When the login user interface is displayed and the user has
entered her credentials and clicked the "Log In" button, we need to
send the credentials to the server to determine whether they are valid. If they
are, then we need to sign the user into the site. How you validate a user's
credentials and how you sign them into the site depends on what techniques you
are using to support user accounts. For most ASP.NET sites, developers use forms
authentication and Membership.
With forms authentication, an authenticated user is
identified by means of an authentication ticket,
which is typically stored as a cookie on the user's browser. This
authentication ticket is created when the user signs into the site; on
subsequent visits, the browser includes the ticket in its request to the
website, which is what allows the website to identify the visitor.
Membership is an API in the .NET Framework for managing user
accounts. The Membership API uses the provider model
and can be used to store credentials in a SQL Server database or Active
Directory, among other user stores. The Membership
class in the .NET Framework includes a ValidateUser
method that accepts a username and password as input parameters and returns a
Boolean value indicating whether the supplied credentials were valid.
Regardless of how you support user accounts, for the login
overlay to work we need to be able to send the username and password entered by
the user to the server to have those credentials validated and the user signed
in. One option is to write your own server-side service, which you could do
using an ASP.NET page, ASP.NET MVC actions, a generic HTTP Handler, or as an
ASMX or WCF service. See my article, Accessing
Server-Side Data from Client Script for more information on this topic.
Another option is to take advantage of ASP.NET's AuthenticationService feature, which was added to ASP.NET
3.5. The AuthenticationService feature offers
client-side scripts and a server-side service for accessing the forms
authentication and Membership systems. To use this functionality you must first
enable it. Listing 6 shows the configuration to add to Web.config
to turn on the AuthenticationService feature.
Listing 6 - Enable the AuthenticationService
functionality for your website.
<authenticationService enabled="true" />
The server-side AuthenticationService
service offers three methods: IsLoggedIn, Login, and Logout.
The IsLoggedIn method returns the value
of the Request.IsAuthenticated property, which is a
Boolean value that indicates whether the request is from an authenticated user.
The Login method accepts three input
parameters: the username, password, and whether to create a persistent cookie.
This method calls the Membership.ValidateUser method,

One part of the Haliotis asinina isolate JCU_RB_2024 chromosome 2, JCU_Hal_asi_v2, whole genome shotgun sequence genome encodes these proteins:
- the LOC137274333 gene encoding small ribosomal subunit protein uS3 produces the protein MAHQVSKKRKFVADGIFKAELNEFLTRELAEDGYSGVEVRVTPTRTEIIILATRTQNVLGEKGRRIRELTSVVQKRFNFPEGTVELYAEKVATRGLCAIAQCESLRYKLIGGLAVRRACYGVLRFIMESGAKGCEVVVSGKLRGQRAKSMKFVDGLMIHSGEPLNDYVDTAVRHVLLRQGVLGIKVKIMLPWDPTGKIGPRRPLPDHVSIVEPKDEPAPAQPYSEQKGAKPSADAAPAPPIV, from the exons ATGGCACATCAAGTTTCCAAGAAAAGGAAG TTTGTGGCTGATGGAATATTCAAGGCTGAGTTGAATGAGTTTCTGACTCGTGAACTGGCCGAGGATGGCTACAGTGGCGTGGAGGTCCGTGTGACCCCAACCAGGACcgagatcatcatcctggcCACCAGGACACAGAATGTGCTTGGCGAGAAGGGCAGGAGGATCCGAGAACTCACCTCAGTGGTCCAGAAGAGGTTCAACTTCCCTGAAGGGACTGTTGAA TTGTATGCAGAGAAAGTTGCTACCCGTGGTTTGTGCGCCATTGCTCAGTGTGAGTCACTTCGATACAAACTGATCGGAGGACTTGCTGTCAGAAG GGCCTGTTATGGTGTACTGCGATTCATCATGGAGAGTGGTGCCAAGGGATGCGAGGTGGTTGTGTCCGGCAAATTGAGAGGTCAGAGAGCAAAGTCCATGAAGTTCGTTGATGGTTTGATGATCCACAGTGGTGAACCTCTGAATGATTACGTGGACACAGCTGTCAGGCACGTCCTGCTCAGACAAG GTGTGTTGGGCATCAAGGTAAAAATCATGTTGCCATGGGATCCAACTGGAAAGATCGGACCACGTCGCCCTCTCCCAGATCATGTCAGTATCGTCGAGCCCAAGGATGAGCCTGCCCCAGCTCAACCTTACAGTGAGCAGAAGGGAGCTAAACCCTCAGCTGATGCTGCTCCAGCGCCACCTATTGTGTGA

passing in the supplied username and password. If the credentials are valid
then the FormsAuthentication.SetAuthCookie method is
called, which creates the forms authentication ticket and stores it in the
browser's cookies collection.
The Logout method calls the FormsAuthentication.SignOut method, which instructs the
browser to remove its authentication ticket cookie, effectively logging the
user out of the site.
When enabled, the server-side AuthenticationService
service is exposed via the URL Authentication_JSON_AppService.axd.
That is, you can invoke the IsLoggedIn, Login, and Logout server-side methods
from client script by making a properly-formatted HTTP request to www.example.com/Authentication_JSON_AppService.axd.
existing client-side functions in the ASP.NET Ajax Library to facilitate communicating
with the server-side AuthenticationService service.
To use the ASP.NET Ajax Library to interface with the AuthenticationService service in ASP.NET MVC applications you
need to include the MicrosoftAjax.js and MicrosoftAjaxApplicationServices.js script files, which you
can download (or link to) from http://ajax.aspnetcdn.com/ajax/4.0/1/MicrosoftAjax.js
You also need to explicitly set the Sys.Services._AuthenticationService.DefaultWebServicePath
property to the URL of the server-side AuthenticationService
service, Authentication_JSON_AppService.axd. (See line
13 in the ~/Views/Shared/_Layout.cshtml file.)
To the ASP.NET Ajax Library to interface with the AuthenticationService service in ASP.NET WebForms
applications, simply add a ScriptManager control to your master page. The
ScriptManager automatically includes the necessary script files and assigns the
property for you. (Alternatively, you could bypass adding a ScriptManager
control and manually add the necessary script files and script code like with
an ASP.NET MVC application.)